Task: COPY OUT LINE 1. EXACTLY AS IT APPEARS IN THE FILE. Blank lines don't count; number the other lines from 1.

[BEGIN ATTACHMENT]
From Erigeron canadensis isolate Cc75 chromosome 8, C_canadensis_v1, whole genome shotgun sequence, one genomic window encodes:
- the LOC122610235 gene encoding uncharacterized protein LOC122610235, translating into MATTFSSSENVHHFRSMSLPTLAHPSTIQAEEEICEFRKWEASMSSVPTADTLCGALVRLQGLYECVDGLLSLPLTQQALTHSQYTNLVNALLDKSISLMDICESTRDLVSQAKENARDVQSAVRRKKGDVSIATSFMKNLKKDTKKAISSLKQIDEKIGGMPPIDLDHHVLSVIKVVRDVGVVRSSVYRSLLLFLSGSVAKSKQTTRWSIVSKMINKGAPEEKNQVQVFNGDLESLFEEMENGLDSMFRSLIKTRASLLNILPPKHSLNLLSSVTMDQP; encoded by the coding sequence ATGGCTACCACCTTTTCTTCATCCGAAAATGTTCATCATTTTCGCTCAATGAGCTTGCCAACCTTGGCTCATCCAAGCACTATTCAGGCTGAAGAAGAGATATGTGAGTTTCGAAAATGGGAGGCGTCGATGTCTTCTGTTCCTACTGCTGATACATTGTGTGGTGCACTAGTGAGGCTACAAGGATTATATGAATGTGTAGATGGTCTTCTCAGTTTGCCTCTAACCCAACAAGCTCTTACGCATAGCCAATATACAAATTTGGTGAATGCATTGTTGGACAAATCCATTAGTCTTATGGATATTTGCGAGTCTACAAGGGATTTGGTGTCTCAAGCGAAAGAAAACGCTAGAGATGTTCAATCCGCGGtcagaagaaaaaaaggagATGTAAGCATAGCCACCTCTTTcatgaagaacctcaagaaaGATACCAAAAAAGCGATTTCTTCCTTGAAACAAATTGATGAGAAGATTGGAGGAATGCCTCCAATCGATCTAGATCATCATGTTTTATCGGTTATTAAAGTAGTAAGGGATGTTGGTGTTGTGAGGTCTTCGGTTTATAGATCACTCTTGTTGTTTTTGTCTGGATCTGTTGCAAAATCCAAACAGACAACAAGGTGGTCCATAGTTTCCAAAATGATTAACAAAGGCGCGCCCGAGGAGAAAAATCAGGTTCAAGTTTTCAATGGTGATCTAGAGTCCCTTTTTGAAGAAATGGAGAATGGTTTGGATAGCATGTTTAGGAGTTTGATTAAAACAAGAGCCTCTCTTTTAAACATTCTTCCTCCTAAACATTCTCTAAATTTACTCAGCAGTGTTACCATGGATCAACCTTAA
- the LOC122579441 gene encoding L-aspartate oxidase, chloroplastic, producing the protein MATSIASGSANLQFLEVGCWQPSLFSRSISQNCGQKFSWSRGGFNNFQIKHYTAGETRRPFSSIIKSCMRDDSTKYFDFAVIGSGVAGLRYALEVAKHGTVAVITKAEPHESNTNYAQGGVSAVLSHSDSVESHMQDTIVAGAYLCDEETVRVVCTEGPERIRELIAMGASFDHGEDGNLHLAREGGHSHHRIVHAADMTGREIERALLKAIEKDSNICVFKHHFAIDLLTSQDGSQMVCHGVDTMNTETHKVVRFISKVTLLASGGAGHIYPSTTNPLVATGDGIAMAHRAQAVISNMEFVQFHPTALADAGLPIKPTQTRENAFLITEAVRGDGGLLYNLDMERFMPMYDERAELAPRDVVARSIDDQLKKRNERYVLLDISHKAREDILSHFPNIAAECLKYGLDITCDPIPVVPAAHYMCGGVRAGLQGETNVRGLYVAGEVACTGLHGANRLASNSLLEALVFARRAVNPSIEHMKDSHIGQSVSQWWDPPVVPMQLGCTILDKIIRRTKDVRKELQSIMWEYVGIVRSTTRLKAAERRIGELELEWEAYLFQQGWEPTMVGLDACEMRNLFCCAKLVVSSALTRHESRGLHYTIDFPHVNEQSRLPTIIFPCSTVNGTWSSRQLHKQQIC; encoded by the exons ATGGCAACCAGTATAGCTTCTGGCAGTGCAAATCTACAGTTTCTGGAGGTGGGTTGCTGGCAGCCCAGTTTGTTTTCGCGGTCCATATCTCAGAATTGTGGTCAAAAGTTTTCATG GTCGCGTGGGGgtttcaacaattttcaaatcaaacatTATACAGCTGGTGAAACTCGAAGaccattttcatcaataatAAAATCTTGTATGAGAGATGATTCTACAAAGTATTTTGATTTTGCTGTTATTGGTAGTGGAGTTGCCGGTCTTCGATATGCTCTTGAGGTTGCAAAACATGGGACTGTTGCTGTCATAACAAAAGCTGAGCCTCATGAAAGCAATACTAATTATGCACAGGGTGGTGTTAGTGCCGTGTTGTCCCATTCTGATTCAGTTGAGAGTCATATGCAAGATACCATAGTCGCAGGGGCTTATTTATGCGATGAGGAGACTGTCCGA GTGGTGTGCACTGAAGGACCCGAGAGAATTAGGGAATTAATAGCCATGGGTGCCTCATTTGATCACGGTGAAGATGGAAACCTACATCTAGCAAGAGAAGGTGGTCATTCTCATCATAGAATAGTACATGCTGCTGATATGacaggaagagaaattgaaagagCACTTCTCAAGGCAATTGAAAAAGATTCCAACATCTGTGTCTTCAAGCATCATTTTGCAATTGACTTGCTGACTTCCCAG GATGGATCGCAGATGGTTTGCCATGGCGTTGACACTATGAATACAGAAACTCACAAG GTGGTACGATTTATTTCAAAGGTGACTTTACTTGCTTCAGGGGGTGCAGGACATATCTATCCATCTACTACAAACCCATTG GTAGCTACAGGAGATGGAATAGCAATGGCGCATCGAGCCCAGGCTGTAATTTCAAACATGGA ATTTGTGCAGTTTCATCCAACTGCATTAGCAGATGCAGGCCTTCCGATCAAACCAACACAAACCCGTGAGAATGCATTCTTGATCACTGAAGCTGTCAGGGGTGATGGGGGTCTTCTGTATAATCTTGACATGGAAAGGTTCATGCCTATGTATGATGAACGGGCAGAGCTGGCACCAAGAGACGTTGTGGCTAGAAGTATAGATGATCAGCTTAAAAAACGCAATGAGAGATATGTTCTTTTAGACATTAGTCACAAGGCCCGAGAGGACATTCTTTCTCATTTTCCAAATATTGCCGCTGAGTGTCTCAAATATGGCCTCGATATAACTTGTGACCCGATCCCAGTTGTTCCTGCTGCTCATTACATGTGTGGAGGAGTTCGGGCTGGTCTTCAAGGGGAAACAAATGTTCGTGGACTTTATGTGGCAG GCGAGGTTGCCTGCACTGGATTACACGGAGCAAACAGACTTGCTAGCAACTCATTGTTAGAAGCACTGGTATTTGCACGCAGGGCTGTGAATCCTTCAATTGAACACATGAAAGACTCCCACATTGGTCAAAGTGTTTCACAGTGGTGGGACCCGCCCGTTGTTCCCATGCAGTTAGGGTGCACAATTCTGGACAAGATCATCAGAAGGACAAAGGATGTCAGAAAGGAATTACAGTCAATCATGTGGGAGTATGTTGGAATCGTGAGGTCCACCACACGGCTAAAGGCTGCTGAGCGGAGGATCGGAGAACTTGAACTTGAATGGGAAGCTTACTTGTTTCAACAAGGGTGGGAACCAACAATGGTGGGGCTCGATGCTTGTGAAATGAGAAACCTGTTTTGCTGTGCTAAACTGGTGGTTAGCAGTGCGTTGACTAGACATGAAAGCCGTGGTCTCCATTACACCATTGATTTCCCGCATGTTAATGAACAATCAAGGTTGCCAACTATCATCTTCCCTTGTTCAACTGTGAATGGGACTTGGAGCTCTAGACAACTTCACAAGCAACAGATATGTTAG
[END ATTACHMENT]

From Erigeron canadensis isolate Cc75 chromosome 8, C_canadensis_v1, whole genome shotgun sequence, one genomic window encodes: